September 6, 2023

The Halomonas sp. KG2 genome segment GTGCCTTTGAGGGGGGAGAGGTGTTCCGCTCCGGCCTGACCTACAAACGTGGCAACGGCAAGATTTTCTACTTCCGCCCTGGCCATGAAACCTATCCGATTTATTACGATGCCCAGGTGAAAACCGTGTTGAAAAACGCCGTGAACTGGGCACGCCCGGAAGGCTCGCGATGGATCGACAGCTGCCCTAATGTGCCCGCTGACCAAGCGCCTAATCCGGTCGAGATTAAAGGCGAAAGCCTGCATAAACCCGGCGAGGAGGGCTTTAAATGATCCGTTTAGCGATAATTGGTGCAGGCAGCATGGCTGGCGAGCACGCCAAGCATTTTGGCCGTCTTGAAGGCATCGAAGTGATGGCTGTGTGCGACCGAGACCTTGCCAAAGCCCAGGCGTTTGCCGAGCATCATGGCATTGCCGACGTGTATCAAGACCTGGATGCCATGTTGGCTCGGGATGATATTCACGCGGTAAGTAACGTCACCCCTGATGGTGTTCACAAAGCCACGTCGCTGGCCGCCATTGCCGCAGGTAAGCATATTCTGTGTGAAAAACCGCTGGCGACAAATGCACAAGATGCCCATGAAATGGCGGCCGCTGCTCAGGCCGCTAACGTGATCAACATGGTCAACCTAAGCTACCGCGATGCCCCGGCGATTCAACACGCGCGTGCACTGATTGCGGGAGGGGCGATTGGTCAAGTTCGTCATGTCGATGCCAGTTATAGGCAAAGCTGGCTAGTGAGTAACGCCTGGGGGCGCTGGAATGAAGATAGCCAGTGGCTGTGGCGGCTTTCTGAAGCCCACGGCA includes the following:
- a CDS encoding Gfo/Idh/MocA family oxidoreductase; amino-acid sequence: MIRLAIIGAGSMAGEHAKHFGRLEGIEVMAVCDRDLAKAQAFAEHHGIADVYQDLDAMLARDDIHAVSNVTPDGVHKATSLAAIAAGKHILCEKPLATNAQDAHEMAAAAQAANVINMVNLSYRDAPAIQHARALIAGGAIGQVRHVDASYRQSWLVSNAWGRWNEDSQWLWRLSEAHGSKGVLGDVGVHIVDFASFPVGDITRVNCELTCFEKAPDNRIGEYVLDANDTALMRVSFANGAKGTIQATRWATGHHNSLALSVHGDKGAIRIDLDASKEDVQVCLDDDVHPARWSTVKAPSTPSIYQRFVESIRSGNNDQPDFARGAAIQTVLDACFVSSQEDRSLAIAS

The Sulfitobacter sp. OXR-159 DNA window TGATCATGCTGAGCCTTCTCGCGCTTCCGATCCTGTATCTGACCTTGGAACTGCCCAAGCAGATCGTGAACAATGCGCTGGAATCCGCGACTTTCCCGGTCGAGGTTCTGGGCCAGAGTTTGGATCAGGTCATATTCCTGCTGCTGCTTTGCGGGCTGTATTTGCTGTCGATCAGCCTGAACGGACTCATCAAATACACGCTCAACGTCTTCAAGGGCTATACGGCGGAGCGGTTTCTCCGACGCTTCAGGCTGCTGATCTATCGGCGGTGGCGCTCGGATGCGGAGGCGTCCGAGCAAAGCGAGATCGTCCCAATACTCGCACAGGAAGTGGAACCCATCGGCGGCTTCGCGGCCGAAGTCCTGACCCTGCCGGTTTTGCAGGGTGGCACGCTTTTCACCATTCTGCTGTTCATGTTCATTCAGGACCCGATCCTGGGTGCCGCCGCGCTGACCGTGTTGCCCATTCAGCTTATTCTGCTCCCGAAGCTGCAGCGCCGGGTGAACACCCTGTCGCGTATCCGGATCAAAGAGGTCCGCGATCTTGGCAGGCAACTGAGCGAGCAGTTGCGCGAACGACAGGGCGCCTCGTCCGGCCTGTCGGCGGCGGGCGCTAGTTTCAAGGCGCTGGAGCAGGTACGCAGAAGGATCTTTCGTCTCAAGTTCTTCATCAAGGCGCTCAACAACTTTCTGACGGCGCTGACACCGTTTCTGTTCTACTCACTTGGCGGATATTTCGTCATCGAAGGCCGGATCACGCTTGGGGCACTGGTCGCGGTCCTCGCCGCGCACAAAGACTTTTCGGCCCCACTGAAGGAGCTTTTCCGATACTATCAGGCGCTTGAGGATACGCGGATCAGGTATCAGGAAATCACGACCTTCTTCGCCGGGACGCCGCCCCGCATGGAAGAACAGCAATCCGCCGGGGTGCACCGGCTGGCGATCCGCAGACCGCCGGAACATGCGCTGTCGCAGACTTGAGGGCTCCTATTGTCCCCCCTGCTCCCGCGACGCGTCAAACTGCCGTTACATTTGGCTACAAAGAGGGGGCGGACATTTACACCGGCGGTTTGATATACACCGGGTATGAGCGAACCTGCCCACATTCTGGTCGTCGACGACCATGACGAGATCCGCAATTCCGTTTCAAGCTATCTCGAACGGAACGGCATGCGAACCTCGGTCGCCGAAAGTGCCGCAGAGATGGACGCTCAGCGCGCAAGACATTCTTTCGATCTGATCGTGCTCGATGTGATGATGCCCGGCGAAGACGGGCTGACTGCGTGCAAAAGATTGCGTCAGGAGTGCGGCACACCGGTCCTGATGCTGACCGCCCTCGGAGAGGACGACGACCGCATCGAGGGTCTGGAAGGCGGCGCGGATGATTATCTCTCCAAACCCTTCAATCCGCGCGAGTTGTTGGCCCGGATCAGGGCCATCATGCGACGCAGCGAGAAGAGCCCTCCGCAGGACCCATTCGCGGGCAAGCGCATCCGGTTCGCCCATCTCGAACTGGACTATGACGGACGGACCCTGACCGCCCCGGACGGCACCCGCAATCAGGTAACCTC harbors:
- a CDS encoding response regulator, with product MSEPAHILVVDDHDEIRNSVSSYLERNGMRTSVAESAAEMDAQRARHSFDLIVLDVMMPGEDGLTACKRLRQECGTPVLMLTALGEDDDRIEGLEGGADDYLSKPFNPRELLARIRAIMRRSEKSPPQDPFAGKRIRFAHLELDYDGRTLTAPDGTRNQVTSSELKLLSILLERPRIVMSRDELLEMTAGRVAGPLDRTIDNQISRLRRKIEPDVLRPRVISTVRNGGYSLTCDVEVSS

Brazil's dietary landscape has a great deal of regional diversity, with meat playing a crucial role across many dishes and set against the backdrop of a complex social structure. Patterns of meat consumption vary significantly across the country, influenced by regional traditions, social disparities, and economic factors. Any strategies to promote meat consumption reduction in Brazil will need to be region-specific and tailored to the specific audience. Behavioral science research, primarily from wealthier Western nations, has found that there are many barriers for individuals in reducing their meat eating, such as the lack of dietary knowledge, strong cultural and social norms supporting meat consumption, misperceptions about the health benefits of meat, and resistance to trying new foods. The research also points to several promising strategies to promote a more plant-based diet.This report describes the COM-B model that brings together many theories of behavior change. It proposes that for change to occur, one needs: 1) Capability to carry out the action - physical (being able to do it) and psychological (having the right knowledge and knowing how to do it). 2) Opportunity to perform it - physical (having the right chance to do it ) and social (affected by what our peers think and say). 3) Motivation to do it - automatic (feeling like doing it) and reflective (deciding to do it).The report adapts the COM-B to provide practical advice on how to promote eating less meat for Brazil, giving examples applicable specifically to Brazil.Key lesson for frontline workers: One must define the precise behavior and specific audience to be influenced. Before taking any action, one should identify who (i.e., the specific population on whom one is going to focus), when one wants the reduction to occur (e.g., at home, away from home, only at dinner), how much of a reduction one wants to see. Do not go for "everyone in society".